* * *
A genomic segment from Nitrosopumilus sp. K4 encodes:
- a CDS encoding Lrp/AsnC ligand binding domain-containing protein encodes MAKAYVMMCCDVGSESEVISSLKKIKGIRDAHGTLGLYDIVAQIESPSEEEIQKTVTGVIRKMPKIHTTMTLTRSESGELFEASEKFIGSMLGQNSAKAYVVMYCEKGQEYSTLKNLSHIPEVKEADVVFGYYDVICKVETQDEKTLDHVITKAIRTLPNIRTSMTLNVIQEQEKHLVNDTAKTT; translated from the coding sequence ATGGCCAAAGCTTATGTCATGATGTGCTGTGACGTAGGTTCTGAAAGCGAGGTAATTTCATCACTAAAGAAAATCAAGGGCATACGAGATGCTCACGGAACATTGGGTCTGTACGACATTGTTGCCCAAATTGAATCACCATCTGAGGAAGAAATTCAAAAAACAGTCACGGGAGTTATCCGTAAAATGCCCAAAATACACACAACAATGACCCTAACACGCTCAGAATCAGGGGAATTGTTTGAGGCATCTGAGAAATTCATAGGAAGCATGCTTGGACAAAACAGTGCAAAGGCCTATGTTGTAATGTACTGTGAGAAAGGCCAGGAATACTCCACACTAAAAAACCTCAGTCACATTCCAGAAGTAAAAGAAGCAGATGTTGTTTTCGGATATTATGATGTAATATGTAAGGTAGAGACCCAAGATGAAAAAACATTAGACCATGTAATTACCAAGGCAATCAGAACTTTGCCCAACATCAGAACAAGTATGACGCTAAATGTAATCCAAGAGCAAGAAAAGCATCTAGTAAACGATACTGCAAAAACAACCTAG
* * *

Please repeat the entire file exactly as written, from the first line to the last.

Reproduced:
A genomic segment from Nitrosopumilus sp. K4 encodes:
- a CDS encoding Lrp/AsnC ligand binding domain-containing protein encodes MAKAYVMMCCDVGSESEVISSLKKIKGIRDAHGTLGLYDIVAQIESPSEEEIQKTVTGVIRKMPKIHTTMTLTRSESGELFEASEKFIGSMLGQNSAKAYVVMYCEKGQEYSTLKNLSHIPEVKEADVVFGYYDVICKVETQDEKTLDHVITKAIRTLPNIRTSMTLNVIQEQEKHLVNDTAKTT; translated from the coding sequence ATGGCCAAAGCTTATGTCATGATGTGCTGTGACGTAGGTTCTGAAAGCGAGGTAATTTCATCACTAAAGAAAATCAAGGGCATACGAGATGCTCACGGAACATTGGGTCTGTACGACATTGTTGCCCAAATTGAATCACCATCTGAGGAAGAAATTCAAAAAACAGTCACGGGAGTTATCCGTAAAATGCCCAAAATACACACAACAATGACCCTAACACGCTCAGAATCAGGGGAATTGTTTGAGGCATCTGAGAAATTCATAGGAAGCATGCTTGGACAAAACAGTGCAAAGGCCTATGTTGTAATGTACTGTGAGAAAGGCCAGGAATACTCCACACTAAAAAACCTCAGTCACATTCCAGAAGTAAAAGAAGCAGATGTTGTTTTCGGATATTATGATGTAATATGTAAGGTAGAGACCCAAGATGAAAAAACATTAGACCATGTAATTACCAAGGCAATCAGAACTTTGCCCAACATCAGAACAAGTATGACGCTAAATGTAATCCAAGAGCAAGAAAAGCATCTAGTAAACGATACTGCAAAAACAACCTAG